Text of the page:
Packing up and moving to Spain on a whim is exciting and all, but what about work? Even with a healthy savings account, you'll use it up without an income and then what will you do?
The great thing is that it isn't as difficult to find jobs in Spain as you might think. Check out these tips to get you on the right trail!
Network, Network, Network!
Networking is an important piece for getting any job. People like to hire people they know or based on personal recommendations.
It's even more important for work in Spain where there is a strong culture of hiring through recommendations only. If you know the right people, you are far more likely to get a job than if you have the right qualifications.
This might sound overwhelming. How will you get to know people in Spain before you live there? The good news is that you can start online. Beef up your LinkedIn profile and start making your presence known in professional groups and companies with a presence in Spain.
Check Out Tourist Areas
In tourist areas, there is often a high demand for English-speaking workers. Many shops, restaurants, and tour companies are catering to an audience from the U.K. and North America. Plus, while folks from other European countries may not speak Spanish, they'll probably speak English.
There are also regions in Spain that are heavily populated by expats. These communities seek English-speaking employees to provide services to these groups.
Teach English to Locals
Teaching English is perhaps one of the easiest jobs in Spain to find. Because of the demand for English speakers in tourist and expat areas, the locals want to learn.
The good news is that many places don't even require you to get your TEFL certificate (Teaching English as a Foreign Language). Being a native speaker is enough, especially for work like private tutoring.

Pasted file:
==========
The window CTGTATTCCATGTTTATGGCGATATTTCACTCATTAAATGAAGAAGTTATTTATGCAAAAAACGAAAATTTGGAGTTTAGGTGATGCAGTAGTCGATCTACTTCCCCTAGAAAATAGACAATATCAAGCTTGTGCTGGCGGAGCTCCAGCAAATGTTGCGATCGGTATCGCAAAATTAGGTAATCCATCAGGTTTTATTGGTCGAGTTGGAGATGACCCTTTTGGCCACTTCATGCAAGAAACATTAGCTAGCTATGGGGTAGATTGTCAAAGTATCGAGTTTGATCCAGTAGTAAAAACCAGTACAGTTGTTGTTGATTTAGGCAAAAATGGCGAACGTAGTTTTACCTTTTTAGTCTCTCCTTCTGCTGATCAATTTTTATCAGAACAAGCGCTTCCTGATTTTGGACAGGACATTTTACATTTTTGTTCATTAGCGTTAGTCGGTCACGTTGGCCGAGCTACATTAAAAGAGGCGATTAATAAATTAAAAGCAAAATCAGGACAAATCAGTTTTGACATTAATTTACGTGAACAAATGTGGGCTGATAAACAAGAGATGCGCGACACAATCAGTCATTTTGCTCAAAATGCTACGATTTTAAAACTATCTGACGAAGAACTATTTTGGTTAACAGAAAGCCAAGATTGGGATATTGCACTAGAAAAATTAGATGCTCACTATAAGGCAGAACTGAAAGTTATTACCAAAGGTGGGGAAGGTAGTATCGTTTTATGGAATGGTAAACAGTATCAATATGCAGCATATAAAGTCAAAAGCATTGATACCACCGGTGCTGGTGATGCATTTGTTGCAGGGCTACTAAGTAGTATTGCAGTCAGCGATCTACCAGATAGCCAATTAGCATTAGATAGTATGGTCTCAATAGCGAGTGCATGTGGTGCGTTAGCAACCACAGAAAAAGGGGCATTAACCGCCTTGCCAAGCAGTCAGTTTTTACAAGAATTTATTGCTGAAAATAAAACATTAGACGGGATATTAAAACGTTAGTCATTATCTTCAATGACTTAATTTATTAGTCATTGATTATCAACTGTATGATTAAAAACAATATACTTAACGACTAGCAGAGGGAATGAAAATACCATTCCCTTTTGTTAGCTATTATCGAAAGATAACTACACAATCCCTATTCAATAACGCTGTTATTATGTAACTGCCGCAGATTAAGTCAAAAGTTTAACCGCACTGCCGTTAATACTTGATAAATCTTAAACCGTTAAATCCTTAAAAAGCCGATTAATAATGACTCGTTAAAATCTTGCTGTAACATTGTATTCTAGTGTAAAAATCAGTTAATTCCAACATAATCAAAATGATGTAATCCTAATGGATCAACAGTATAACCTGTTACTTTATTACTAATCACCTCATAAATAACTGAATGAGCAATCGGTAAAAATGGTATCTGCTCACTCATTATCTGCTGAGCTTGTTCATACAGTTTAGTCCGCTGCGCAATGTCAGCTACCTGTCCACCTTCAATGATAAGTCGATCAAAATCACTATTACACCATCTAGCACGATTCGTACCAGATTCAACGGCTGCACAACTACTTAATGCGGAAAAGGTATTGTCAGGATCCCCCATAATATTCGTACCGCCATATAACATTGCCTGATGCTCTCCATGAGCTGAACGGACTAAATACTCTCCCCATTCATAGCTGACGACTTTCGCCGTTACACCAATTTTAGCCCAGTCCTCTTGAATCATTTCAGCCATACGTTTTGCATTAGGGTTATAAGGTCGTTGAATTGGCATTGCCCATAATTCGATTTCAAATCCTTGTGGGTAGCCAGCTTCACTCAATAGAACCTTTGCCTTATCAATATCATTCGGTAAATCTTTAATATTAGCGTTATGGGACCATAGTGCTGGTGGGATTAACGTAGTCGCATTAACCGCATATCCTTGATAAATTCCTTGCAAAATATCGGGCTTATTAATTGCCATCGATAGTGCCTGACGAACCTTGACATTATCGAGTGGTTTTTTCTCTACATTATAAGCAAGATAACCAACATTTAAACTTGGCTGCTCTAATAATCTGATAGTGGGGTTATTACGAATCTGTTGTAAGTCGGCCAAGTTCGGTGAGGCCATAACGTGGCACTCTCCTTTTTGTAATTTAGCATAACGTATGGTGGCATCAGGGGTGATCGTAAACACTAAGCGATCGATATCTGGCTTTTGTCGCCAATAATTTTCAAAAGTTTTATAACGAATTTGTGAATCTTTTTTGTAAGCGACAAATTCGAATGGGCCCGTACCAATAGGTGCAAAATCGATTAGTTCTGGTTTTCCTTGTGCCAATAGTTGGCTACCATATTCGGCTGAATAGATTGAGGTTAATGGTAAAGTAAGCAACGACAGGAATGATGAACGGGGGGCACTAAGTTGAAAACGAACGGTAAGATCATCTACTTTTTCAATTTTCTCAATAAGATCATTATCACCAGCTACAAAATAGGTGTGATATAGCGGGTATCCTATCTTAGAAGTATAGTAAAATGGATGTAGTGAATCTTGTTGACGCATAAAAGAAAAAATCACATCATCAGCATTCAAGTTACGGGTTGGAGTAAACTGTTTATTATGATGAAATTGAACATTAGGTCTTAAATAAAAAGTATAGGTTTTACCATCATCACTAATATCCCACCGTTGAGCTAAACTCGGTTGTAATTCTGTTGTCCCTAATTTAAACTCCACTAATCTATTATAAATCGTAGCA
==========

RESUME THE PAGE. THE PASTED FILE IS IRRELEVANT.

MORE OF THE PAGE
If you feel up to the challenge, you can try looking for freelance work. You can do translations, write blogs, or offer proofreading/editing services.
This type of remote work is great because you can pack up and move whenever you want to. As long as you have a good Internet connection, you can keep working.
The downside is that you can't always count on a steady paycheck. Your workstream may ebb and flow with demand. It's also good practice to have several streams of income in case you suddenly lose a client or two.
Start Looking for Jobs in Spain
The Internet is a great resource to start looking for jobs in Spain before you just pack up and move. It's always nice to have something nailed down before saying goodbye to the familiarity of home.
On the other hand, sometimes a little bit of spontaneity can be a good thing. If you're going to go that route, try going just before the tourist season starts.
That's when companies will be looking for English-speaking seasonal workers. You can at least land something to pay the bills while you look for more permanent work in Spain.
For more great resources and information, check out our blog!